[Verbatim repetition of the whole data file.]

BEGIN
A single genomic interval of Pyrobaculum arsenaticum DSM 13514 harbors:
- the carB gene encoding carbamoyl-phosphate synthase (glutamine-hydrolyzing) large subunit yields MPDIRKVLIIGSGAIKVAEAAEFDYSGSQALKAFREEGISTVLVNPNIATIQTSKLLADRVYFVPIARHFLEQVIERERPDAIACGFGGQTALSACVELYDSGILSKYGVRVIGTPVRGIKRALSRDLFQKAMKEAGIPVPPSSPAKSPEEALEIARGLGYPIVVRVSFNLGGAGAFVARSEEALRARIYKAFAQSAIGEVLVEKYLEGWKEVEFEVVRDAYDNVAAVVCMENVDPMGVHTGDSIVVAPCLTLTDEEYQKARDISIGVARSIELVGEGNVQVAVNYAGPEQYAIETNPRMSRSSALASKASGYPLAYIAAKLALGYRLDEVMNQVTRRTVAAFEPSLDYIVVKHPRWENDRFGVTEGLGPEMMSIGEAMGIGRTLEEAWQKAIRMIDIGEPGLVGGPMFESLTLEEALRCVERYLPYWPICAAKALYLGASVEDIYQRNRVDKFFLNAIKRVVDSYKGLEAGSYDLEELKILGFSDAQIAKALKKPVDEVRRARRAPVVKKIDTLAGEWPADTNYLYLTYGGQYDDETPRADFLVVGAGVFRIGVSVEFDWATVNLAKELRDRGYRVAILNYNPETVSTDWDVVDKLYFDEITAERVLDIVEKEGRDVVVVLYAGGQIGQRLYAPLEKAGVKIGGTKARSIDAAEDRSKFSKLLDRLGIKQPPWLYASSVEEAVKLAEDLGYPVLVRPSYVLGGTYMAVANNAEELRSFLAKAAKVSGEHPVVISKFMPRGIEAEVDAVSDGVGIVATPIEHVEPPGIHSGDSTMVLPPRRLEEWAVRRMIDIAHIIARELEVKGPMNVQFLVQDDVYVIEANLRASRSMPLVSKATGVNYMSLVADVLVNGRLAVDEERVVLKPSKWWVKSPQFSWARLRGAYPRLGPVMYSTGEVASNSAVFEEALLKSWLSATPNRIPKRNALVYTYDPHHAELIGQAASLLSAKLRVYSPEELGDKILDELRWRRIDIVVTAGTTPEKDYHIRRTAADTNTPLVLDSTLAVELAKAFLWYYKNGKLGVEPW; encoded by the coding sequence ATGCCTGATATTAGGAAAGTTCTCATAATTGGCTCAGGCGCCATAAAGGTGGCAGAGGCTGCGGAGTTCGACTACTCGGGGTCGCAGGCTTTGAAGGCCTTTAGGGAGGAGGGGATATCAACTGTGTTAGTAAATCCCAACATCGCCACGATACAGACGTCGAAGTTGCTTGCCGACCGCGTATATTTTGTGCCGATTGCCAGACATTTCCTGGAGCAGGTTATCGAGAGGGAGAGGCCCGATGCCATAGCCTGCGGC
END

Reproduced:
A single genomic interval of Pyrobaculum arsenaticum DSM 13514 harbors:
- the carB gene encoding carbamoyl-phosphate synthase (glutamine-hydrolyzing) large subunit yields MPDIRKVLIIGSGAIKVAEAAEFDYSGSQALKAFREEGISTVLVNPNIATIQTSKLLADRVYFVPIARHFLEQVIERERPDAIACGFGGQTALSACVELYDSGILSKYGVRVIGTPVRGIKRALSRDLFQKAMKEAGIPVPPSSPAKSPEEALEIARGLGYPIVVRVSFNLGGAGAFVARSEEALRARIYKAFAQSAIGEVLVEKYLEGWKEVEFEVVRDAYDNVAAVVCMENVDPMGVHTGDSIVVAPCLTLTDEEYQKARDISIGVARSIELVGEGNVQVAVNYAGPEQYAIETNPRMSRSSALASKASGYPLAYIAAKLALGYRLDEVMNQVTRRTVAAFEPSLDYIVVKHPRWENDRFGVTEGLGPEMMSIGEAMGIGRTLEEAWQKAIRMIDIGEPGLVGGPMFESLTLEEALRCVERYLPYWPICAAKALYLGASVEDIYQRNRVDKFFLNAIKRVVDSYKGLEAGSYDLEELKILGFSDAQIAKALKKPVDEVRRARRAPVVKKIDTLAGEWPADTNYLYLTYGGQYDDETPRADFLVVGAGVFRIGVSVEFDWATVNLAKELRDRGYRVAILNYNPETVSTDWDVVDKLYFDEITAERVLDIVEKEGRDVVVVLYAGGQIGQRLYAPLEKAGVKIGGTKARSIDAAEDRSKFSKLLDRLGIKQPPWLYASSVEEAVKLAEDLGYPVLVRPSYVLGGTYMAVANNAEELRSFLAKAAKVSGEHPVVISKFMPRGIEAEVDAVSDGVGIVATPIEHVEPPGIHSGDSTMVLPPRRLEEWAVRRMIDIAHIIARELEVKGPMNVQFLVQDDVYVIEANLRASRSMPLVSKATGVNYMSLVADVLVNGRLAVDEERVVLKPSKWWVKSPQFSWARLRGAYPRLGPVMYSTGEVASNSAVFEEALLKSWLSATPNRIPKRNALVYTYDPHHAELIGQAASLLSAKLRVYSPEELGDKILDELRWRRIDIVVTAGTTPEKDYHIRRTAADTNTPLVLDSTLAVELAKAFLWYYKNGKLGVEPW; encoded by the coding sequence ATGCCTGATATTAGGAAAGTTCTCATAATTGGCTCAGGCGCCATAAAGGTGGCAGAGGCTGCGGAGTTCGACTACTCGGGGTCGCAGGCTTTGAAGGCCTTTAGGGAGGAGGGGATATCAACTGTGTTAGTAAATCCCAACATCGCCACGATACAGACGTCGAAGTTGCTTGCCGACCGCGTATATTTTGTGCCGATTGCCAGACATTTCCTGGAGCAGGTTATCGAGAGGGAGAGGCCCGATGCCATAGCCTGCGGC